Last Collector Standing: Les Aaron of the Point's New Music Sunday on T. Rex and His DJ History
The number of chain record stores nationwide has dwindled. However, St. Louis has become an unlikely safe haven for indie record shops as well as for DJs who prefer to spin the black circle instead of scrolling their iPods. In this weekly column, we'll focus on personal portraits of St. Louis' record aficionados and the rooms where they store their treasures. Meet the last collectors standing. (Know a collector who deserves the spotlight? E-mail us.)
With his familiar British accent, DJ Les Aaron has become an unlikely St. Louis radio staple. His long-running New Music Sunday program has survived multiple station changes, and now finds its home on The Point (105.7 FM) every Sunday at 7 p.m. While musical fads have come and gone, Aaron has found his niche in doing one fantastic thing for the Gateway City: turning people on to new music. Aaron was the first person I ever heard play the Ramones on commercial radio way back in the mid '90s. I still remember how exciting it was to hear "I Wanna Be Sedated" on Aaron's retro lunch program and rushing out between high school classes to buy Ramones Mania.
For decades Aaron has introduced local radio listeners to new music. This week Last Collector Standing aims to find out the albums that have been most important to him throughout his career. We met at the The Point's studio at Union Station where Aaron reminisced about the world of commercial radio, his platinum Cranberries album and his love for Tyrannosaurus Rex.
Last Collector Standing: During your 21 years of hosting New Music Sunday, have you witnessed changes in the radio business?
Les Aaron: Drastically. [Laughs] Unfortunately, for the worst. When I first came to St. Louis I was on WMRY. We still had vinyl when I went there, which was '86 when I first came to St. Louis. It was a station started by Mark Klose, obviously a St. Louis legend, and it was freeform radio back in those days. We had 3,000 albums in the library, and when Mark gave me the job he said, "Play whatever you like." This was all vinyl. If it had a little white wax mark through the track that meant there were swear words -- so you couldn't play it -- but anything else you could play.
Nowadays, everything is on the computer. Some DJs get a little bit of freedom to put something [unique on]. New Music Sunday is fantastic for me, because it's my hour. Nobody tells me what to play. Even the program director doesn't tell me what to play. Tommy Mattern leaves me completely in charge. I play whatever I want, as long as it stays in the same basic format of alternative rock.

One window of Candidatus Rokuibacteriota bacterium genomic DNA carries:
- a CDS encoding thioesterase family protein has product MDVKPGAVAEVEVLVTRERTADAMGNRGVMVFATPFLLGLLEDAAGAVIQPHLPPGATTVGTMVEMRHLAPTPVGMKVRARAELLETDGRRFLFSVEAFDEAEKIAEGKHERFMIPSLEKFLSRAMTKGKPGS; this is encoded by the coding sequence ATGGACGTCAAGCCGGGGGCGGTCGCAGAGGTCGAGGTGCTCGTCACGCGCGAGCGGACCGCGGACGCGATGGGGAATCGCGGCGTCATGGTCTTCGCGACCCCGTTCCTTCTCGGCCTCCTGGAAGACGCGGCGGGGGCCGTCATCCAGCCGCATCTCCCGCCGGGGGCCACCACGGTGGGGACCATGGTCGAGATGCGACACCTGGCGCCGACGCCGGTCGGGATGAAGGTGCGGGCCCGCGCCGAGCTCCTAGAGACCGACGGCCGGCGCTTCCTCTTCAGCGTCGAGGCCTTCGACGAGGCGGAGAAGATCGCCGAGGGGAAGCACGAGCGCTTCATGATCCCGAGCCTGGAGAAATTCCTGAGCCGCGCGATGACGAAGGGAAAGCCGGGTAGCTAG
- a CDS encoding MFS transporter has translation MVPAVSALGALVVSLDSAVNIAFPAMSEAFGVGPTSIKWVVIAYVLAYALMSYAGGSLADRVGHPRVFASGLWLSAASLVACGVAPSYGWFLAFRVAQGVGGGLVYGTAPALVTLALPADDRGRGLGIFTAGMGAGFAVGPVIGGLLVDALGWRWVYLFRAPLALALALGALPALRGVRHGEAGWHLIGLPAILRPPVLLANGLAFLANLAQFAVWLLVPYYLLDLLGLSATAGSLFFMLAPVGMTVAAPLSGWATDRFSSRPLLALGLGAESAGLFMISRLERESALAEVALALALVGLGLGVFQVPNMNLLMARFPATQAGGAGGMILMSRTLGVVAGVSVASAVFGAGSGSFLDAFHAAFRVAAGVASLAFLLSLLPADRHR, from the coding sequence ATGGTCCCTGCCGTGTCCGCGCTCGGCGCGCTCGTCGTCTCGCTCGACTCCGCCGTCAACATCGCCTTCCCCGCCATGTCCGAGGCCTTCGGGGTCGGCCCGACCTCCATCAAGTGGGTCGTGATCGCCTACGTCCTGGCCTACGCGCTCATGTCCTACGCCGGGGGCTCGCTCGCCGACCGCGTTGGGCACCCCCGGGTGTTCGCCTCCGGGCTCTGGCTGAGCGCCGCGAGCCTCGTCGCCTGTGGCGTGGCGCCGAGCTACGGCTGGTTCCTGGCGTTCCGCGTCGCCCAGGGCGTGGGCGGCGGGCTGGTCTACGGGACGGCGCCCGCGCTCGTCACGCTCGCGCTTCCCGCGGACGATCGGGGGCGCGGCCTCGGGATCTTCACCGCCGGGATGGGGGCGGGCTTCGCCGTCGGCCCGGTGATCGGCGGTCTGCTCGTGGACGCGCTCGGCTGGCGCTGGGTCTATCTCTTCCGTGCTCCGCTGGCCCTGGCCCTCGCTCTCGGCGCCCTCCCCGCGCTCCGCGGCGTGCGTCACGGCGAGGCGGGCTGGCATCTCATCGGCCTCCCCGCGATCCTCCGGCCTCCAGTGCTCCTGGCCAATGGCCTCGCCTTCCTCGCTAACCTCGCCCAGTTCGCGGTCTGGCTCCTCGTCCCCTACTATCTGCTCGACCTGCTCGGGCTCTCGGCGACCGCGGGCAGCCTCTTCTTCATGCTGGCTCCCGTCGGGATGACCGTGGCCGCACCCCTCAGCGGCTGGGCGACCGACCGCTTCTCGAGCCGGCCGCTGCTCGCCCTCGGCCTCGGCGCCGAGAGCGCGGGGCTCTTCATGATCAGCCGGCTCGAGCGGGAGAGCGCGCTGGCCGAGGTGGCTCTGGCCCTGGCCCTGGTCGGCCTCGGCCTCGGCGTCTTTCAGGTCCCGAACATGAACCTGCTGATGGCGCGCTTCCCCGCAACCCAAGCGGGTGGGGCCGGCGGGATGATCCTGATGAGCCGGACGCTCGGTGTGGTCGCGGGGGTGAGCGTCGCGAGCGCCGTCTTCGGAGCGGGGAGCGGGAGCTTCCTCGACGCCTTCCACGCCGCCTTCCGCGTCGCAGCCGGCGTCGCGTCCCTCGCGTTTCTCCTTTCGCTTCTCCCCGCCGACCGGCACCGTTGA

There are [far fewer] positions for DJs these day, because a lot of the time slots have been voice tracked. On a lot of stations, it's morning and afternoon drive which are the only [slots] that actually have DJs on them. Other than that, everything's computerized, and of course, the corporatization means that there is a playlist of two or three hundred songs. It's basically the same thing that everyone else is playing around the country in the same format. It's nothing like it used to be when I first came here.
Over the years, what has been the ongoing response to New Music Sunday?
It's always pretty consistent. It had its heyday before the Point came along. It's 21 years old, --The Point is not that old. For three years it was on Hot 97, which was a top 40 station. I made my name as an alternative rock DJ at WMRY, because of the freeform format and the 3,000 albums. They had things like the Cure, The Smiths, Depeche Mode. Nobody else knew what that stuff was. I was playing a lot of that stuff because I was from Britain. When WMRY went away, I went to Hot 97 and said, "I would like to play this stuff and would like to have a specialty show doing it."
They gave me one hour originally. I started playing R.E.M. and stuff like that, because this was '89. It was so popular that within a month it was two hours, and within a couple of months it was four hours. Back in those days, because there was no alternative radio station, people were absolutely in love with it.
[I was playing] the Sundays all the time. When the Sundays came [to St. Louis] they sold out Mississippi Nights basically on plays from New Music Sunday. The people down at Mississippi Nights would call me and say, "Front 242 is going to be here tomorrow night. They've only sold 50 tickets. Can you play them tonight, Les? Can we get them to get in touch with you on the show?" Then about half an hour later Front 242 is on the phone and they're talking to me. I do a little spot on them and the next day the show is sold out. It was just so popular.